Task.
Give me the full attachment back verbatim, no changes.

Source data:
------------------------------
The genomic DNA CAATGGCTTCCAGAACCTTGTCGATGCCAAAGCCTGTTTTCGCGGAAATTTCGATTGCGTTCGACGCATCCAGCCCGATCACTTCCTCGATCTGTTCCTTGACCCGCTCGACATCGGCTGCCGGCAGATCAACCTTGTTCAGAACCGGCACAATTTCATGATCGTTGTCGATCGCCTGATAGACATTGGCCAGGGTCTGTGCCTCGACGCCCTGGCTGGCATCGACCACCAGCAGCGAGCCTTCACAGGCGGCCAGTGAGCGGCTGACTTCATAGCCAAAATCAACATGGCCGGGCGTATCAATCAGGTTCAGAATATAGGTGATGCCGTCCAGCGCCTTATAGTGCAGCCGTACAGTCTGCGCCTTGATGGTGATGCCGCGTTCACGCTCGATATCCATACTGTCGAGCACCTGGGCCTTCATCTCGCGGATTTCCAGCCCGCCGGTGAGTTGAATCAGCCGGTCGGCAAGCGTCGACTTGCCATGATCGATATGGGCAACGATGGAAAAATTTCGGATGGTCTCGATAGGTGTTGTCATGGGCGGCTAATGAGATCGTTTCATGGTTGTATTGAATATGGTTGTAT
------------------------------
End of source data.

The genomic DNA CAATGGCTTCCAGAACCTTGTCGATGCCAAAGCCTGTTTTCGCGGAAATTTCGATTGCGTTCGACGCATCCAGCCCGATCACTTCCTCGATCTGTTCCTTGACCCGCTCGACATCGGCTGCCGGCAGATCAACCTTGTTCAGAACCGGCACAATTTCATGATCGTTGTCGATCGCCTGATAGACATTGGCCAGGGTCTGTGCCTCGACGCCCTGGCTGGCATCGACCACCAGCAGCGAGCCTTCACAGGCGGCCAGTGAGCGGCTGACTTCATAGCCAAAATCAACATGGCCGGGCGTATCAATCAGGTTCAGAATATAGGTGATGCCGTCCAGCGCCTTATAGTGCAGCCGTACAGTCTGCGCCTTGATGGTGATGCCGCGTTCACGCTCGATATCCATACTGTCGAGCACCTGGGCCTTCATCTCGCGGATTTCCAGCCCGCCGGTGAGTTGAATCAGCCGGTCGGCAAGCGTCGACTTGCCATGATCGATATGGGCAACGATGGAAAAATTTCGGATGGTCTCGATAGGTGTTGTCATGGGCGGCTAATGAGATCGTTTCATGGTTGTATTGAATATGGTTGTAT